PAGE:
Azure introduces new capabilities for live video analytics
In June 2020, we announced the preview of the Live Video Analytics platform—a groundbreaking new set of capabilities in Azure Media Services that allows you to build workflows that capture and process video with real-time analytics from the intelligent edge to intelligent cloud. We continue to see customers across industries enthusiastically using Live Video Analytics on IoT Edge in preview, to drive positive outcomes for their organizations. Last week at Microsoft Ignite, we announced new features, partner integrations, and reference apps that unlock additional scenarios that include social distancing, factory floor safety, security perimeter monitoring, and more. The new product capabilities that enable these scenarios include:
- Spatial Analysis in Azure Computer Vision for Cognitive Services: Enhanced video analytics that factor in the spatial relationships between people and movement in the physical domain.
- Intel OpenVINO Model Server integration: Build complex, highly performant live video analytics solutions powered by OpenVINO toolkit, with optimized pre-trained models running on Intel CPUs (Atom, Core, Xeon), FPGAs, and VPUs.
- NVIDIA DeepStream integration: Support for hardware accelerated hybrid video analytics apps that combine the power of NVIDIA GPUs with Azure services.
- Arm64 support: Develop and deploy live video analytics solutions on low power, low footprint Linux Arm64 devices.
- Azure IoT Central Custom Vision Template: Build rich custom vision applications in as little as a few minutes to a few hours with no coding required.
- High frame rate inferencing with Cognitive Services Custom Vision integration: Demonstrated in a manufacturing industry reference app that supports six useful out of the box scenarios for factory environments.
Making video AI easier to use
Given the wide array of available CPU architectures (x86-64, Arm, and more) and hardware acceleration options (Intel Movidius VPU, iGPU, FPGA, NVIDIA GPU), plus the dearth of data science professionals to build customized AI, putting together a traditional video analytics solution entails significant time, effort and complexity.
The announcements we’re making today further our mission of making video analytics more accessible and useful for everyone—with support for widely used chip architectures, including Intel, NVIDIA and Arm, integration with hardware optimized AI frameworks like NVIDIA DeepStream and Intel OpenVINO, closer integration with complementary technologies across Microsoft’s AI ecosystem—Computer Vision for Spatial Analysis and Cognitive Services Custom Vision, as well as an improved development experience via the Azure IoT Central Custom Vision template and a manufacturing floor reference application.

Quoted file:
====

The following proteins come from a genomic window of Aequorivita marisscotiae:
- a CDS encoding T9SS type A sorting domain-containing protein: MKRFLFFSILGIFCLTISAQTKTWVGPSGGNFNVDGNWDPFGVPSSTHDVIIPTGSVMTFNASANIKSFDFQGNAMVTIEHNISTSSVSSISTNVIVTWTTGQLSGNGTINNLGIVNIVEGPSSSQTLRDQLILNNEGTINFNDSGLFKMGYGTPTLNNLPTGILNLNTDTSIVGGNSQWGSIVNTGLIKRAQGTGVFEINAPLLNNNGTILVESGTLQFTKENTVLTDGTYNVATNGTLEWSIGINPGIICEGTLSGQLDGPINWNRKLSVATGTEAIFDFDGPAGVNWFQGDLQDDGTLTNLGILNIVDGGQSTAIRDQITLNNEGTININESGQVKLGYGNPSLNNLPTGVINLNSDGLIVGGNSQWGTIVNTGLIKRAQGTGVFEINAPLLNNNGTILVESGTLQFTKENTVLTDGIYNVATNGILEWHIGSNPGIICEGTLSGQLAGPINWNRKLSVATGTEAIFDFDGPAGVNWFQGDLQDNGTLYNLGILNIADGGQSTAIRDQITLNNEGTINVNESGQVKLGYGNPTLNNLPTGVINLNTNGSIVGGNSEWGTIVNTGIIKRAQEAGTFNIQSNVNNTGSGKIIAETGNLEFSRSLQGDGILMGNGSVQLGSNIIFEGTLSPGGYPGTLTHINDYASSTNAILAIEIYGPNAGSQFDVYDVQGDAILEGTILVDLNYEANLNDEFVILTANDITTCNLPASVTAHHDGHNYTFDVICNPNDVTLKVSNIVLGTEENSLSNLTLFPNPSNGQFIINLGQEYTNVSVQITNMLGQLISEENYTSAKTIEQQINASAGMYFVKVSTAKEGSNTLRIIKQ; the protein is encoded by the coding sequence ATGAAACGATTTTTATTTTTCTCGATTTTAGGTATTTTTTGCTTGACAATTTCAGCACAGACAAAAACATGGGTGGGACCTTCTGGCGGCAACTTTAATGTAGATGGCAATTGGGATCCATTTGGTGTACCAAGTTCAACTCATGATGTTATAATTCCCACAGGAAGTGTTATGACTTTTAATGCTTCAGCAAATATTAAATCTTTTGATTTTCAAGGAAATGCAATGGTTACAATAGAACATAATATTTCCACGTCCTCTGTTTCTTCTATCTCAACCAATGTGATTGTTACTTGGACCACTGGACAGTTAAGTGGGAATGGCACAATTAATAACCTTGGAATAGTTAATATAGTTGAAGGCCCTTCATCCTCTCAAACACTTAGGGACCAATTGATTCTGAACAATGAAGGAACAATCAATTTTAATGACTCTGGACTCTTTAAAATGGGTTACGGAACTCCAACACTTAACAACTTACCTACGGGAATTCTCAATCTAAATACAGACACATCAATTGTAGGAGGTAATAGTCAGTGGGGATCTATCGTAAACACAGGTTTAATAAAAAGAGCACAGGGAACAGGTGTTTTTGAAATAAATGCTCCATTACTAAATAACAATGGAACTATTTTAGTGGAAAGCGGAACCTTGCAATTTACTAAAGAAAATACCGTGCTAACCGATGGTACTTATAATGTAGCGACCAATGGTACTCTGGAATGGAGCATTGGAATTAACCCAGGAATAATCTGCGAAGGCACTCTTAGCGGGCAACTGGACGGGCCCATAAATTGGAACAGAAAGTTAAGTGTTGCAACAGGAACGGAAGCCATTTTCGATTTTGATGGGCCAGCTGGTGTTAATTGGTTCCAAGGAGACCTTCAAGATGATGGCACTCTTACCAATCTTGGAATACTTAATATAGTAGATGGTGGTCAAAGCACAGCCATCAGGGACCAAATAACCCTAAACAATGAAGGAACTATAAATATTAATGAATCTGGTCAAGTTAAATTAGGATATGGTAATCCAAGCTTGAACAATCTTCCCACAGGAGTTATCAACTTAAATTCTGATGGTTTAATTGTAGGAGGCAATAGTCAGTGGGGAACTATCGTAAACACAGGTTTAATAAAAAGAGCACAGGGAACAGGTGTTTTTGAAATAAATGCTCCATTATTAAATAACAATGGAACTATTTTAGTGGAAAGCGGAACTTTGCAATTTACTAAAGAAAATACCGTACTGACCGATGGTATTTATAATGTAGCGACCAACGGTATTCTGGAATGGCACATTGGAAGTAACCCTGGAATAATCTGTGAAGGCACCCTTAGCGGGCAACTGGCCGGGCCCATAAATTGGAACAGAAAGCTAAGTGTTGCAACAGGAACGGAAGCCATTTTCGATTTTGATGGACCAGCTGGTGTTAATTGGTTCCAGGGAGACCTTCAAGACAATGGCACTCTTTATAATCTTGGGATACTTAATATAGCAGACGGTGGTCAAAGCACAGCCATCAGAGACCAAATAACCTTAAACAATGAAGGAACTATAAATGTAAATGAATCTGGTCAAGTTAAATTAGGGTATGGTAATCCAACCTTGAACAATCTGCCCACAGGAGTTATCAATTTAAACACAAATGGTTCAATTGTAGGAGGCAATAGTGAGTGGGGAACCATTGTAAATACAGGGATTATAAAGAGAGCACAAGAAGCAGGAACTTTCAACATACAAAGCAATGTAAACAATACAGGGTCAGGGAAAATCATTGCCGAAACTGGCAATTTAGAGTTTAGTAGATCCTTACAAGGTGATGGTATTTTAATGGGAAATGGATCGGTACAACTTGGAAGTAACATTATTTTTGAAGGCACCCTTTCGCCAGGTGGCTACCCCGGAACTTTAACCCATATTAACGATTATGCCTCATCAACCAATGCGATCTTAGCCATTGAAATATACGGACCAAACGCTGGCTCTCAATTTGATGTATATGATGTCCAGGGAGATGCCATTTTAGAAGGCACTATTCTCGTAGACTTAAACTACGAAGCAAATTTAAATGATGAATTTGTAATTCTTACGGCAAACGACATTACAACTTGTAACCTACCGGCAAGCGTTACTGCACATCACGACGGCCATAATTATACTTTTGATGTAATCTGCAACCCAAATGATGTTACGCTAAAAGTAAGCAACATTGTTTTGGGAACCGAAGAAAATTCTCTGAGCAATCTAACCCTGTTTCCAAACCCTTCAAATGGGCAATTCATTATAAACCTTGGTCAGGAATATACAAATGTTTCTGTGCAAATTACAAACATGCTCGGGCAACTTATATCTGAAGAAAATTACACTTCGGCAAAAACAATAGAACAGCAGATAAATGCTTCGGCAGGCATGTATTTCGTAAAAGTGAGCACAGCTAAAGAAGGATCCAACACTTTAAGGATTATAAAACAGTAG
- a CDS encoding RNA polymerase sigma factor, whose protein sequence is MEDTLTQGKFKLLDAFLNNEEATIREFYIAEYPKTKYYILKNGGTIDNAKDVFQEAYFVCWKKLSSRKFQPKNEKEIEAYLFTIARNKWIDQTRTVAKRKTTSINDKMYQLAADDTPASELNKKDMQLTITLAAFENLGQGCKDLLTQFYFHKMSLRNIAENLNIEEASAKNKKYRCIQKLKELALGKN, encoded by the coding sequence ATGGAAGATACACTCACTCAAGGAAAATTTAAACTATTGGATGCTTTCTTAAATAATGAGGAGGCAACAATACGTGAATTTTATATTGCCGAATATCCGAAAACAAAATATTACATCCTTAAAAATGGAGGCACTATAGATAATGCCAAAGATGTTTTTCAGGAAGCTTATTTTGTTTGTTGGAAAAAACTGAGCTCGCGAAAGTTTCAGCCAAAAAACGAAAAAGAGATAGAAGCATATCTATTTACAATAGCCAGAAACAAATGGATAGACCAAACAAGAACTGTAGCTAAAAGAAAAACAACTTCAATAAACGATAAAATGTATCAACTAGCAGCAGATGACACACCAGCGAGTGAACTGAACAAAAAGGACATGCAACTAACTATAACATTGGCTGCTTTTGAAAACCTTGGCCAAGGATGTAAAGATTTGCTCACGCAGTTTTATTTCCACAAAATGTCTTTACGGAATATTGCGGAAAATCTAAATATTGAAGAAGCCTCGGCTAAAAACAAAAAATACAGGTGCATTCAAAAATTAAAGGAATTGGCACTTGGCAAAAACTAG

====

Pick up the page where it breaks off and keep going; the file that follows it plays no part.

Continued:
Live video analytics with Computer Vision for Spatial Analysis
The Spatial Analysis capability of Computer vision, a part of Azure Cognitive Service, can be used in conjunction with Live Video Analytics on IoT Edge to better understand the spatial relationships between people and movement in physical environments. We’ve added new operations that enable you to count people in a designated zone within the camera’s field of view, to track when a person crosses a designated line or area, or when people violate a distance rule.
The Live Video Analytics module will capture live video from real-time streaming protocol (RTSP) cameras and invoke the spatial analysis module for AI processing. These modules can be configured to enable video analysis and the recording of clips locally or to Azure Blob storage.
Deploying the Live Video Analytics and the Spatial Analysis modules on edge devices is made easier by Azure IoT Hub. Our recommended edge device is Azure Stack Edge with the NVIDIA T4 Tensor Core GPU. You can learn more about how to analyze live video with Computer Vision for Spatial Analysis in our documentation.
Live Video Analytics with Intel’s OpenVINO Model Server